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A new method of adding charge to atomic thin graphene devices

At Washington University in St. Louis, a group of physicists found a way to locally add a charge to an atomically thin graphene device by adding another thin sheet of a thin material called α-RuCl3 to a multilayer thin sheet.
In a study published in the journal Nano Letters, the researchers provided a detailed description of the charge transfer process. It is essential that the current flowing through the atomically thin materials must be controlled to ensure future potential applications in computing or photovoltaics.
In my field, we study van der Waals force heterostructures formed by custom stacking atomically thin materials. We usually control the charge by applying an electric field to the device. But it now appears that we can only add the RuCl3 layer. It absorbs a fixed amount of electrons, allowing us to perform a "permanent" charge transfer that does not require an external electric field. Said Erik Henriksen, assistant professor of physics at Washington University School of Arts and Sciences in St. Louis.


Physics professor Li Yang and his graduate student Lu Xiaobo performed calculations and calculations separately. They are both co-authors of the University of Washington's research.
Physicists studying condensed matter have focused their attention on α-RuCl3 because they want to use its antiferromagnetic properties to realize quantum spin liquids. In this new study, the research team reported that α-RuCl3 can transfer charge to many different types of materials, not only graphene but Henriksen's personal favorite.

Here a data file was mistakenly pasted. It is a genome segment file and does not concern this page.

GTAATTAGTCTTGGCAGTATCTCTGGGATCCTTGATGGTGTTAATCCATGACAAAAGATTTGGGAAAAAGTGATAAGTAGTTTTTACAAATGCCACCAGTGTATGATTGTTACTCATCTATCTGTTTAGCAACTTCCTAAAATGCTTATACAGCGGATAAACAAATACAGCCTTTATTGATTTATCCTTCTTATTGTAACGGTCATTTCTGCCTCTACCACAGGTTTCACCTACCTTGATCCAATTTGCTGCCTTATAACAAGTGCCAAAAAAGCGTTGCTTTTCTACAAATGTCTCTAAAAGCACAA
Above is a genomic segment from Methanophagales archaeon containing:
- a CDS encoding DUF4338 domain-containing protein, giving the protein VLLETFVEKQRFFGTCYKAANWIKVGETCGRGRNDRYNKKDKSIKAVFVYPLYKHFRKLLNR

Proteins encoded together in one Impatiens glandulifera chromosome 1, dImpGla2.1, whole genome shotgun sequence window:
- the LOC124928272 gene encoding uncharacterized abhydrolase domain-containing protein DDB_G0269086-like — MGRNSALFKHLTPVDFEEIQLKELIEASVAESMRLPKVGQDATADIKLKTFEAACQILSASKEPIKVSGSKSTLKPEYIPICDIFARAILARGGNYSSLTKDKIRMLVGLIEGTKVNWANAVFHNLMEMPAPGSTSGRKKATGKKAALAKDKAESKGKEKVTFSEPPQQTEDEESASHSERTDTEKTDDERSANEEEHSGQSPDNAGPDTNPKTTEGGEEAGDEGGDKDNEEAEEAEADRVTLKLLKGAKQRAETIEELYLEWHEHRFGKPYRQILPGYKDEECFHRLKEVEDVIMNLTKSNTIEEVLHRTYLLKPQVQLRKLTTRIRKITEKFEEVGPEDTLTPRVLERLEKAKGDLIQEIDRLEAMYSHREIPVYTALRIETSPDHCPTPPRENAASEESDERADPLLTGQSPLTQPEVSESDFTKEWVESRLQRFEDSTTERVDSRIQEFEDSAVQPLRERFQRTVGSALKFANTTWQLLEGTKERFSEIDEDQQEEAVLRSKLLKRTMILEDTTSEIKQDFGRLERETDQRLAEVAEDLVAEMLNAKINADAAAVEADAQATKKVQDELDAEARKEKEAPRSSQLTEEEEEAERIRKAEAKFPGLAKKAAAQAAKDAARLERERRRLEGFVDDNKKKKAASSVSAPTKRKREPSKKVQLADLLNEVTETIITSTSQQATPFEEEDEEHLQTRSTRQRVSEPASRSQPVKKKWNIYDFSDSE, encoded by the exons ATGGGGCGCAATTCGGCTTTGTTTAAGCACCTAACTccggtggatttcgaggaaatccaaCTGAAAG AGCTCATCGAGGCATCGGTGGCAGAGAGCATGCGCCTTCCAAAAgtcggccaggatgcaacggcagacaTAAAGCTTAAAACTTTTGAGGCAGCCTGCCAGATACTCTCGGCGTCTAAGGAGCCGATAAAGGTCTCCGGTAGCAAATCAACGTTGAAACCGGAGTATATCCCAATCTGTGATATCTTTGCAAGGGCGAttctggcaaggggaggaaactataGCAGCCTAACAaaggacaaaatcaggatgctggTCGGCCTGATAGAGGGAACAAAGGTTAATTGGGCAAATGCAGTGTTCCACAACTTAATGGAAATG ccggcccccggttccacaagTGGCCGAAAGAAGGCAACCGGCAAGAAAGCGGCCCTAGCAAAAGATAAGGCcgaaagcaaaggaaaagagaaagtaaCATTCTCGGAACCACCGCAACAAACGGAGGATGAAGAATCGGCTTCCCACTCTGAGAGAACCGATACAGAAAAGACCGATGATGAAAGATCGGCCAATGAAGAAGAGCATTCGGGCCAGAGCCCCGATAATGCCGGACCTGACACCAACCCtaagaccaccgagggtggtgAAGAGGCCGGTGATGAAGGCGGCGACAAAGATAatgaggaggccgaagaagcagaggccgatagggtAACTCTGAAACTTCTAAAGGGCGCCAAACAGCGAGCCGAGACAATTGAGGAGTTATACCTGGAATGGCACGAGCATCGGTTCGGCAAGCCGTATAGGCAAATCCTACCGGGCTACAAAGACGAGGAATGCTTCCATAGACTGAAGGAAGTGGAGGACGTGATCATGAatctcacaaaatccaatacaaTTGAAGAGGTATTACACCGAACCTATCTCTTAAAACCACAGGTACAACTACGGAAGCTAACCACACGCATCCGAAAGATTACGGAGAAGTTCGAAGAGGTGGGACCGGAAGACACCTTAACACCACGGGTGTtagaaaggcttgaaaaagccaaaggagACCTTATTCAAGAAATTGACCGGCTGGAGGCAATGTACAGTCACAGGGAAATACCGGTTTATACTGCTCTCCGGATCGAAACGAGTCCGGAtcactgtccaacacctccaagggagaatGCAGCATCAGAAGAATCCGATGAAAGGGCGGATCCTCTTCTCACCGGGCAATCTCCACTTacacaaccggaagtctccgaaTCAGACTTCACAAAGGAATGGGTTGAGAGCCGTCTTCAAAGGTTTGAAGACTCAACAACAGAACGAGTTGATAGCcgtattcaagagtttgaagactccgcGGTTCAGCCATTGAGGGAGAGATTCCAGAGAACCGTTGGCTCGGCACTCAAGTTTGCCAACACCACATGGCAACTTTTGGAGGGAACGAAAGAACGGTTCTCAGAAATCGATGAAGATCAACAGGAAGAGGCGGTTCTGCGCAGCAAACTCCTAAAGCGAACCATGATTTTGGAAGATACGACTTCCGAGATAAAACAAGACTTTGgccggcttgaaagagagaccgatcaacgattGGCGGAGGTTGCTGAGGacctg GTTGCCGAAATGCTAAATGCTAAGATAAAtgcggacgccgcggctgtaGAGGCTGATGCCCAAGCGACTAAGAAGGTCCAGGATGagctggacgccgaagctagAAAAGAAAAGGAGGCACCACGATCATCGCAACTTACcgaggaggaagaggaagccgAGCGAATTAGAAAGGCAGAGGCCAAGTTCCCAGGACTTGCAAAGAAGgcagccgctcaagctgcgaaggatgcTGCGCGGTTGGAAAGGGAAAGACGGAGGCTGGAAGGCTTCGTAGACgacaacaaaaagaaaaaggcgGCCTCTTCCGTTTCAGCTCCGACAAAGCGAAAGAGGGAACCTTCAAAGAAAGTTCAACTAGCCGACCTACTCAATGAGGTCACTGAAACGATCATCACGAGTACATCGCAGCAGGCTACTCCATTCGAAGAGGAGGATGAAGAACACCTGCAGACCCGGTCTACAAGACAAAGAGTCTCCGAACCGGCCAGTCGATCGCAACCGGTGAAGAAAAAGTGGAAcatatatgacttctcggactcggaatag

The researchers also found that just placing a layer of α-RuCl3 on top of their device is sufficient to generate and transfer charge. Even if a thin sheet of electrically insulating material slides between graphene and RuCl3, the process is still effective.
We can control how much charge flows in by changing the thickness of the insulator. Moreover, we can physically and spatially separate the charge source from the charge source, which is called modulation doping. Whenever you do this, it becomes exciting. Usually, you have to add atoms to bulk materials, which can cause a lot of confusion. But here, the charge flows indirectly, without changing the chemical structure, so this is a "clean" way of extra charge.

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